Kremlin's narrative that Russia is returning to its rightful place on
      the world stage after the weakness of the 1990s, when many feared
      that the country would go economically and politically bankrupt and
      break into separate territories.

      A polite and cheerful man with a buzz cut, Mr. Panarin insists he
      does not dislike Americans. But he warns that the outlook for them is

      "There's a 55-45% chance right now that disintegration will occur,"
      he says. "One could rejoice in that process," he adds, poker-
      faced. "But if we're talking reasonably, it's not the best scenario --
      for Russia." Though Russia would become more powerful on the global
      stage, he says, its economy would suffer because it currently depends
      heavily on the dollar and on trade with the U.S.

      Mr. Panarin posits, in brief, that mass immigration, economic
      decline, and moral degradation will trigger a civil war next fall and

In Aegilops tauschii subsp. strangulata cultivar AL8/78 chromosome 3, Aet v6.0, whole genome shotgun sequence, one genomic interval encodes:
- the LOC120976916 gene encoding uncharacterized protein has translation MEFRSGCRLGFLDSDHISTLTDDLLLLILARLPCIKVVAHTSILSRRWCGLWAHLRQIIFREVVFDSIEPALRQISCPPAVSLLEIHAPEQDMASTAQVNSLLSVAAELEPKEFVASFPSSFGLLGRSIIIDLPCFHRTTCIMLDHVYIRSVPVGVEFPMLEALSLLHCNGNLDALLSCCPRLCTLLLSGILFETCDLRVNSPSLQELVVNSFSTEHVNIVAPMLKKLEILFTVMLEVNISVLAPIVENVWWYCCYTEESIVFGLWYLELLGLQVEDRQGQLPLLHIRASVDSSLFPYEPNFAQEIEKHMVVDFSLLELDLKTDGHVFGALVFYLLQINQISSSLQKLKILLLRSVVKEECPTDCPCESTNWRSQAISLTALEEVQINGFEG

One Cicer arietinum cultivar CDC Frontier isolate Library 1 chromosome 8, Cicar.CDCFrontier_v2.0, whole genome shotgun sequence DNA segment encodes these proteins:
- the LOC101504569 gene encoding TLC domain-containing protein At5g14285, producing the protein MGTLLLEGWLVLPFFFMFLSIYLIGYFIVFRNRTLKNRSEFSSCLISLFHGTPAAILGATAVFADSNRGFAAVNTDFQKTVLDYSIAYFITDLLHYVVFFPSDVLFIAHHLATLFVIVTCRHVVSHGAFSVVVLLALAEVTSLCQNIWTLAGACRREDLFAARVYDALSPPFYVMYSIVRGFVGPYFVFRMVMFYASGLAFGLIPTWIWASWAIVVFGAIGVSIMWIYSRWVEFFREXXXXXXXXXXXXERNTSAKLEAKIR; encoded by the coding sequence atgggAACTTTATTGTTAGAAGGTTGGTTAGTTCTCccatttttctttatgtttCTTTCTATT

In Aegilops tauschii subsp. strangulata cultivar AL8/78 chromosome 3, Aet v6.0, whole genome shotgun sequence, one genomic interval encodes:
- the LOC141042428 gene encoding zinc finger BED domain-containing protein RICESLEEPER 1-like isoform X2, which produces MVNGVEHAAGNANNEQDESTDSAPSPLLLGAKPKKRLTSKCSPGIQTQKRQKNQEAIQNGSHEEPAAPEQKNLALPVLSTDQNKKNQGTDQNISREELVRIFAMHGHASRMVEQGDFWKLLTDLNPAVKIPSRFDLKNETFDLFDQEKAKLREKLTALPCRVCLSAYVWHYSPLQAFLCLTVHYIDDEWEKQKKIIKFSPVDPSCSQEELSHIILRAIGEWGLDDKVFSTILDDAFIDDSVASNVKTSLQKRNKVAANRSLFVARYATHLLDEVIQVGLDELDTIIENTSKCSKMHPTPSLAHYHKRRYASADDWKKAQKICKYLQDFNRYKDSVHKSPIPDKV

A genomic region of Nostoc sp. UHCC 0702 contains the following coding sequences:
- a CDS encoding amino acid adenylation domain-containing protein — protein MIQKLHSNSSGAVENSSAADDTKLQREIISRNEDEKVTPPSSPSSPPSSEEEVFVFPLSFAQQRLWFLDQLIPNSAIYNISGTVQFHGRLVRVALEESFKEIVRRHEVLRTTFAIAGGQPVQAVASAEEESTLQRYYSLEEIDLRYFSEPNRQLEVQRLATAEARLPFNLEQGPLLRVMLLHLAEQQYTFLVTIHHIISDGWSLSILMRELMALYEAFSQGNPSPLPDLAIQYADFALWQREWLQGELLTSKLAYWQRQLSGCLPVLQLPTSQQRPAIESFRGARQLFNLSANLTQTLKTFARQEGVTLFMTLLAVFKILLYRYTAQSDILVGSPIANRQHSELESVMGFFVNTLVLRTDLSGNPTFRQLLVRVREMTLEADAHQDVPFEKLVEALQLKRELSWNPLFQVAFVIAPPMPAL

the collapse of the dollar. Around the end of June 2010, or early
      July, he says, the U.S. will break into six pieces -- with Alaska
      reverting to Russian control.

      In addition to increasing coverage in state media, which are tightly
      controlled by the Kremlin, Mr. Panarin's ideas are now being widely
      discussed among local experts. He presented his theory at a recent
      roundtable discussion at the Foreign Ministry. The country's top
      international relations school has hosted him as a keynote speaker.
      During an appearance on the state TV channel Rossiya, the station cut
      between his comments and TV footage of lines at soup kitchens and
      crowds of homeless people in the U.S. The professor has also been
      featured on the Kremlin's English-language propaganda channel, Russia

      Mr. Panarin's apocalyptic vision "reflects a very pronounced degree
      of anti-Americanism in Russia today," says Vladimir Pozner, a
      prominent TV journalist in Russia. "It's much stronger than it was in
      the Soviet Union."

      Mr. Pozner and other Russian commentators and experts on the U.S.